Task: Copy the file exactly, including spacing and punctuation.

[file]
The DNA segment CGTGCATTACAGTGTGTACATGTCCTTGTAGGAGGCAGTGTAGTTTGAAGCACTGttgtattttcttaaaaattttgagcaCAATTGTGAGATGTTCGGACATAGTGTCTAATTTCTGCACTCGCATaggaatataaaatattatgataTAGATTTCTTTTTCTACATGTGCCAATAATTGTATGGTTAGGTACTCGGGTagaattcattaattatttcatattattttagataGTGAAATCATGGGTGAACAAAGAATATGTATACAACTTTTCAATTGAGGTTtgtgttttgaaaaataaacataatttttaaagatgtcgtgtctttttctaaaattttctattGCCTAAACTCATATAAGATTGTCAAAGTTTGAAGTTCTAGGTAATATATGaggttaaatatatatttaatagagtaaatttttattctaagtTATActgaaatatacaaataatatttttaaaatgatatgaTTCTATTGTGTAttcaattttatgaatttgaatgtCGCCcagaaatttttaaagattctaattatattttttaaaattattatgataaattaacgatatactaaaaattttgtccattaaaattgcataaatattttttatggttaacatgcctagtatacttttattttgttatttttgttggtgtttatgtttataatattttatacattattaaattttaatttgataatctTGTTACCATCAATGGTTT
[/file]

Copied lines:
The DNA segment CGTGCATTACAGTGTGTACATGTCCTTGTAGGAGGCAGTGTAGTTTGAAGCACTGttgtattttcttaaaaattttgagcaCAATTGTGAGATGTTCGGACATAGTGTCTAATTTCTGCACTCGCATaggaatataaaatattatgataTAGATTTCTTTTTCTACATGTGCCAATAATTGTATGGTTAGGTACTCGGGTagaattcattaattatttcatattattttagataGTGAAATCATGGGTGAACAAAGAATATGTATACAACTTTTCAATTGAGGTTtgtgttttgaaaaataaacataatttttaaagatgtcgtgtctttttctaaaattttctattGCCTAAACTCATATAAGATTGTCAAAGTTTGAAGTTCTAGGTAATATATGaggttaaatatatatttaatagagtaaatttttattctaagtTATActgaaatatacaaataatatttttaaaatgatatgaTTCTATTGTGTAttcaattttatgaatttgaatgtCGCCcagaaatttttaaagattctaattatattttttaaaattattatgataaattaacgatatactaaaaattttgtccattaaaattgcataaatattttttatggttaacatgcctagtatacttttattttgttatttttgttggtgtttatgtttataatattttatacattattaaattttaatttgataatctTGTTACCATCAATGGTTT